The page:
By DAVID RAINER
Alabama Department of Conservation and Natural Resources
More evidence that the Alabama Wildlife and Freshwater Fisheries (WFF) Division’s Hunter Education program is having a positive impact on reducing hunting accidents is reflected in the incident report from the 2013-14 hunting seasons.
The increased emphasis on hunter safety has contributed to a significant decrease in accidents since WFF started tracking firearms-related accidents during the 1973-74 seasons. In the 1973-74 seasons, a disturbing 19 fatal and 25 non-fatal
There were five fatal hunting accidents during the 2013-14 seasons, and the people involved in four of the five incidents had not taken a hunter education course because of the grandfather clause that exempted those who were born before August 1, 1977.
The one exception in the fatalities during the 2013-14 seasons can only be described as a tragic occurrence. In Sumter County in January, two friends were hunting in shooting houses 642 yards apart.
Marisa Futral, WFF’s Hunter Education Coordinator, said the accident report indicated the two hunters were communicating with each other about which one would take the shot. One hunter shot twice at the deer. One of the rounds went into the shooting house of the other hunter and struck the victim.
Failure to properly identify the target, the most common cause for hunting-related accidents, was the cause of fatal incidents in Blount County and Cullman County. Both involved man drives and both victims were struck by buckshot.
Also in January, a hunter in Tallapoosa County was hunting with a firearm on private property that had been designated for archery hunting only. Although hunter’s orange is required during all open firearms seasons for deer, the victim was not wearing hunter’s orange in the archery-only area.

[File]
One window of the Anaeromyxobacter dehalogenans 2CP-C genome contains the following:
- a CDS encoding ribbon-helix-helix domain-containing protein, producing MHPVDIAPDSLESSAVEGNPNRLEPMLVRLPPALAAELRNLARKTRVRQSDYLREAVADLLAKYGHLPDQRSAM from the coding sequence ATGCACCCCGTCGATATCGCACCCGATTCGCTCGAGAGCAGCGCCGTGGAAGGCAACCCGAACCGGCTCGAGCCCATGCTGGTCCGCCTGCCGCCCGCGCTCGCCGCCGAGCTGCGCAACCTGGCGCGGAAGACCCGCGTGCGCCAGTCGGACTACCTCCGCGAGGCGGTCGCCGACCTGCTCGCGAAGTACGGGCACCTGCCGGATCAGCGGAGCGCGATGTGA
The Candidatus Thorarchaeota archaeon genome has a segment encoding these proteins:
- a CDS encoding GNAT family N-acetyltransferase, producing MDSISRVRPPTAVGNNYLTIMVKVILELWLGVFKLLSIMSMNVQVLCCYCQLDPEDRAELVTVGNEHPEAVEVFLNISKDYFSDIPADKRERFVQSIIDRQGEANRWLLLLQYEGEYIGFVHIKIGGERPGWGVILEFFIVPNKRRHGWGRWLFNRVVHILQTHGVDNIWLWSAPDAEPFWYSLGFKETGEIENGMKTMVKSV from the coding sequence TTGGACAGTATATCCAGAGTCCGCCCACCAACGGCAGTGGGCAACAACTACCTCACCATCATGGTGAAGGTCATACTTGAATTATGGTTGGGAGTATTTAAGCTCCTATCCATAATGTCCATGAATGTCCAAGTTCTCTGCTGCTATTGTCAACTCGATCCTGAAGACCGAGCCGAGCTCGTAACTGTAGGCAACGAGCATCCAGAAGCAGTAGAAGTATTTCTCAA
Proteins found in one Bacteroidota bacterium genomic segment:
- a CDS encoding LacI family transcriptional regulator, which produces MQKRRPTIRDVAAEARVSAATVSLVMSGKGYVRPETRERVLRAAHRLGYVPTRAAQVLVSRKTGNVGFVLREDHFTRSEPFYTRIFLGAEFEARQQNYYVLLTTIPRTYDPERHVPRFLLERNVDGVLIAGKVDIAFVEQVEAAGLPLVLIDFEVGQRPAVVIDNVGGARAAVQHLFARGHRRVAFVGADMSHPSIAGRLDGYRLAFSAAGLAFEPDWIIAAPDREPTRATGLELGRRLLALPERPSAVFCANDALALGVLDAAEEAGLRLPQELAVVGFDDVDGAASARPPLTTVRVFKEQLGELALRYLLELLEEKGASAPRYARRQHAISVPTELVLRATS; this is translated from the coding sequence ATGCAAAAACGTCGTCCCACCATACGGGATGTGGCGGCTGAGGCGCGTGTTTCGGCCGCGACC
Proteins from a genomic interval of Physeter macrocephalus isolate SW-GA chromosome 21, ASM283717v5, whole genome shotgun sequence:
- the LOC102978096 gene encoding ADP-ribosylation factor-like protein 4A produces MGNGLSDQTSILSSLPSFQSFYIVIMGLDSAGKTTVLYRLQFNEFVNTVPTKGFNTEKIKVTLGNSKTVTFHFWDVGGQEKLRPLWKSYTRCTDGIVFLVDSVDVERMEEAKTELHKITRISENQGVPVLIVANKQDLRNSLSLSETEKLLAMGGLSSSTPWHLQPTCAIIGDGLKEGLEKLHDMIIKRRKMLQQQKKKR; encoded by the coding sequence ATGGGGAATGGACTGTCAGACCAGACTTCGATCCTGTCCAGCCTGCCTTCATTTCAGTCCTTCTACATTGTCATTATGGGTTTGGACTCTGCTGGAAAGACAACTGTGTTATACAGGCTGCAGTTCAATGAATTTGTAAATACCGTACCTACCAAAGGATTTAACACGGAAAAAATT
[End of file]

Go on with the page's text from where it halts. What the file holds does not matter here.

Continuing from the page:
“Because the victim was not wearing hunter’s orange does not relieve the shooter from the obligation to properly identify the target,” Futral said.
The last firearms fatality of the 2013-2014 seasons occurred in February in a quail-hunting accident in Bullock County.
“That’s the only quail-hunting fatality we’ve had in the 10 years I’ve been here,” Futral said. “You hear of people getting peppered with shot, but that’s the first fatality.”
There were six non-fatal firearms accidents including two incidents of hunters shooting at low birds, another incident of failure to identify the target, one incident of the victim being out of the line of the sight of the shooter and two incidents of careless handling of firearms.
There were 14 total treestand accidents last year with one fatality. Futral said the victim in the fatal accident was wearing a full-body safety harness, and it was attached to the tree.
“What they figured was the leg straps were too loose, which allowed the chest strap to ride up and asphyxiate the victim,” she said. “I want to stress that people need to make sure their leg straps are worn correctly. A lot of people will loosen them up for comfort, but they need to make sure they are snug so the harness will work properly.”